Understanding Why We Procrastinate
Understanding why we procrastinate is important if we want to overcome its seductive temptations. Like binging on Netflix instead of cleaning the house or beginning that important project that seems to be perennially getting put off!
We all procrastinate with 20% of us regularly avoiding either taking on or completing difficult and challenging tasks by actively seeking out distractions.
So, What Exactly is Procrastination?
What drives us to put off doing something when we know that it needs to be done? Particularly when we are aware of the future benefits that we will enjoy by its completion?
Psychology Today defines procrastination as reflecting our “perennial struggle with self-control”. As such, procrastination manifests itself as an internal struggle of the mind.
Psychologist Elliot Berkham states that procrastination consists of the choices we make. It is related to the “subjective value” that we attach to a task. It occurs when the value of doing another task outweighs the value derived from working on the task that we are procrastinating about.
On a subconscious level procrastination provides a way for us to feel good in the present. When we procrastinate we are choosing to avoid an “emotionally unpleasant” task by postponing it for a later date. We instead choose to take on a more pleasing task, one that provides us with a “temporary mood boost”, such as watching Netflix.
Our Present and Future Self
Procrastination encompasses our perceptions of time and the difference between our present and future self.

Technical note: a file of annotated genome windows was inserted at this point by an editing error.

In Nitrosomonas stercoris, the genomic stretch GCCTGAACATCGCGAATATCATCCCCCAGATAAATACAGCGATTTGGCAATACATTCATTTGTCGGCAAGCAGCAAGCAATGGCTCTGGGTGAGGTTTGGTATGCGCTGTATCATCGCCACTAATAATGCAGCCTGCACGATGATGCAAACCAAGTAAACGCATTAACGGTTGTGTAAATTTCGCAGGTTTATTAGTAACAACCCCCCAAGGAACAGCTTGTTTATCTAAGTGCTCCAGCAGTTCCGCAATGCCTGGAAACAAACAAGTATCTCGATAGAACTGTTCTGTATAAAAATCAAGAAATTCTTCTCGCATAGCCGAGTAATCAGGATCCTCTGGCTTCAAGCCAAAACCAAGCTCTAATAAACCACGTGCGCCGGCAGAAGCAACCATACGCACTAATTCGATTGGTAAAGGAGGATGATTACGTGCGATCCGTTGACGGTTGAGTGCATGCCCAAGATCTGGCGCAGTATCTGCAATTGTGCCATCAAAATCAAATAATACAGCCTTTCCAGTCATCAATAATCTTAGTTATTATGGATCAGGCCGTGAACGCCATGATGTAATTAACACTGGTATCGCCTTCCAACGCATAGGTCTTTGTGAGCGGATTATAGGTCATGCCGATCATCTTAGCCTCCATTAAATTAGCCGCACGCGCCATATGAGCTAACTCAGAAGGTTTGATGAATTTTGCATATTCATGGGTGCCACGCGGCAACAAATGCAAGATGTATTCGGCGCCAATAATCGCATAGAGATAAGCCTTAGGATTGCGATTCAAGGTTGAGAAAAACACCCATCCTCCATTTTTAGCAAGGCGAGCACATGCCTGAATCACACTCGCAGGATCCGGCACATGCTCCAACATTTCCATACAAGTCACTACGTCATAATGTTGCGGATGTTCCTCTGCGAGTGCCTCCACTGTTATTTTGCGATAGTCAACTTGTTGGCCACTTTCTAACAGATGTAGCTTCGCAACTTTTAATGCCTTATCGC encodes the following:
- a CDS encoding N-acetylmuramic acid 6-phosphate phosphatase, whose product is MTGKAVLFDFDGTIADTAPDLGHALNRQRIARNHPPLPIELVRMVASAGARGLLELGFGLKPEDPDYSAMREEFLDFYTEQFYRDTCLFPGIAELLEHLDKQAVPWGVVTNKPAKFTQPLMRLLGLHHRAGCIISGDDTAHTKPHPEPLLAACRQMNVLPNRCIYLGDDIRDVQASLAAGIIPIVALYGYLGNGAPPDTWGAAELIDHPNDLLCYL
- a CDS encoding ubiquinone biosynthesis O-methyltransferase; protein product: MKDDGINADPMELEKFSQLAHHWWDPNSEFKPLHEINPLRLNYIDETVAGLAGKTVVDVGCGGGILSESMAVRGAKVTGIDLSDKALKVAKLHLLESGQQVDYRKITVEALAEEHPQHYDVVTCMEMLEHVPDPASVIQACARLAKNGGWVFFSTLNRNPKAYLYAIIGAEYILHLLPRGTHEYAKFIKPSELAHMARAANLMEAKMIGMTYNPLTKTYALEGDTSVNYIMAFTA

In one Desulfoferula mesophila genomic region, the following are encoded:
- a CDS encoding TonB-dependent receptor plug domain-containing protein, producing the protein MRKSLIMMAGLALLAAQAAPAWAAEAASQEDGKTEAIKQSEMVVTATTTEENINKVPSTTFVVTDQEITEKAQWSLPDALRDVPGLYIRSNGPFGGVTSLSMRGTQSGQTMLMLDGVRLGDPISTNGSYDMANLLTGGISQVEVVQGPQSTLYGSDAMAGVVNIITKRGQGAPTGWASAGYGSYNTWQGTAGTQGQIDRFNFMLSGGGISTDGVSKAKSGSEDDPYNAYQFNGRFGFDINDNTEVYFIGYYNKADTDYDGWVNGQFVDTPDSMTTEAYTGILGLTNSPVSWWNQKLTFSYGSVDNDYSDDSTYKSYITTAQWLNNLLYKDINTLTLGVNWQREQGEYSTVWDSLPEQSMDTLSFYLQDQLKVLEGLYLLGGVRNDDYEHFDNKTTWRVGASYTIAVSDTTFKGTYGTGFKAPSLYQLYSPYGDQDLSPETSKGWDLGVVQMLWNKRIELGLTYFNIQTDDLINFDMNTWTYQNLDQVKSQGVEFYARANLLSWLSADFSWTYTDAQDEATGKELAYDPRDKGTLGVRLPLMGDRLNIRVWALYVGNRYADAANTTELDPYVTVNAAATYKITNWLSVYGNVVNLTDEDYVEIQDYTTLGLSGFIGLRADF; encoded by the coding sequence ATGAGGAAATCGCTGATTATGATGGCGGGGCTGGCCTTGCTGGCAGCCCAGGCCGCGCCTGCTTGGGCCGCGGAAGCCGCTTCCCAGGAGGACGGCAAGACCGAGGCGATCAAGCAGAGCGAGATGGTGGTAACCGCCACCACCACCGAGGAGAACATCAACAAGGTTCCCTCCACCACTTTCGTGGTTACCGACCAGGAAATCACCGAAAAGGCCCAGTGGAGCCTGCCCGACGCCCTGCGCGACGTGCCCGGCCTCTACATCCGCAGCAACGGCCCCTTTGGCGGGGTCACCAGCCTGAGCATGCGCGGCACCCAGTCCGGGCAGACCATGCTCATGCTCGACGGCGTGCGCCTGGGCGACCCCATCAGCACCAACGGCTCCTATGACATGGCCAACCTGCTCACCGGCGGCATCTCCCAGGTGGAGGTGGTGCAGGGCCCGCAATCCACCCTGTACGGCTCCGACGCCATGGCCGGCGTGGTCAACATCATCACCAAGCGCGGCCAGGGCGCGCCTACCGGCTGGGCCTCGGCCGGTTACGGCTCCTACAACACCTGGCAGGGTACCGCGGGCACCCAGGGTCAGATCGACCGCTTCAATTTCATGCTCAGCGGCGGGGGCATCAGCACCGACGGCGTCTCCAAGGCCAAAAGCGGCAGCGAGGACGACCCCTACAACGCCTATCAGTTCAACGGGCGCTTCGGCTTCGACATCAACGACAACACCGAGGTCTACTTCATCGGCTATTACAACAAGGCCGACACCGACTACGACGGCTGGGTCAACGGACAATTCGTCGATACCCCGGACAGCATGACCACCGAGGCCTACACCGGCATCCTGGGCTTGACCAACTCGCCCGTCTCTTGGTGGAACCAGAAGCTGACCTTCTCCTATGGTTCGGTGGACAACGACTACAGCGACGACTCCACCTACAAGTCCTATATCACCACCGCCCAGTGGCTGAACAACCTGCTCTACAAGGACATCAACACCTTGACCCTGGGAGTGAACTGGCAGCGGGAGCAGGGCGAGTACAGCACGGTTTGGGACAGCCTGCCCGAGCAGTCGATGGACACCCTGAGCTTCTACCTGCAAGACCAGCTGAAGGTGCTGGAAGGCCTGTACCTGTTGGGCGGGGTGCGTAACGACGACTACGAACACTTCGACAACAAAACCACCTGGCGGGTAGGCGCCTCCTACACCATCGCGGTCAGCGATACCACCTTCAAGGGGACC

For example, you delay beginning an important task by allowing yourself to get distracted by folding the washing while getting engrossed watching an episode of one of your favourite Netflix series. In this instance, you prioritise a simple and pleasing activity over beginning a challenging or difficult task. You place more value on the simple and pleasing task. Because it brings the benefit of pleasure to your present self, whereas the benefits of the more challenging task would be enjoyed by your future self.
In order to overcome procrastination, your present self would have to sacrifice a pleasurable experience for the benefit of your future self. Instead what you have done is place more value on immediate rather than delayed gratification. You have prioritised the short term over the long term.
Procrastination and Emotions
In order to understand why we procrastinate, we need to understand the link between procrastination and emotions. This is because our emotions determine our behaviour and as such influence whether or not we procrastinate.
Procrastination is linked to a mixed bag of emotions.
While procrastination may provide a temporary mood boost. These positive emotions are often replaced with negative emotions such as guilt, a feeling of failure, a lack of motivation, an inability to concentrate and at its worst, a lack of self-worth.
Sometimes we have the ability to dismiss these emotions. For example by making a joke out of our procrastination (like Ellen does above) or forgiving ourselves in order to neutralise these feelings. However, at other times these negative emotions become severe enough to prevent us from tackling that task which we are procrastinating about.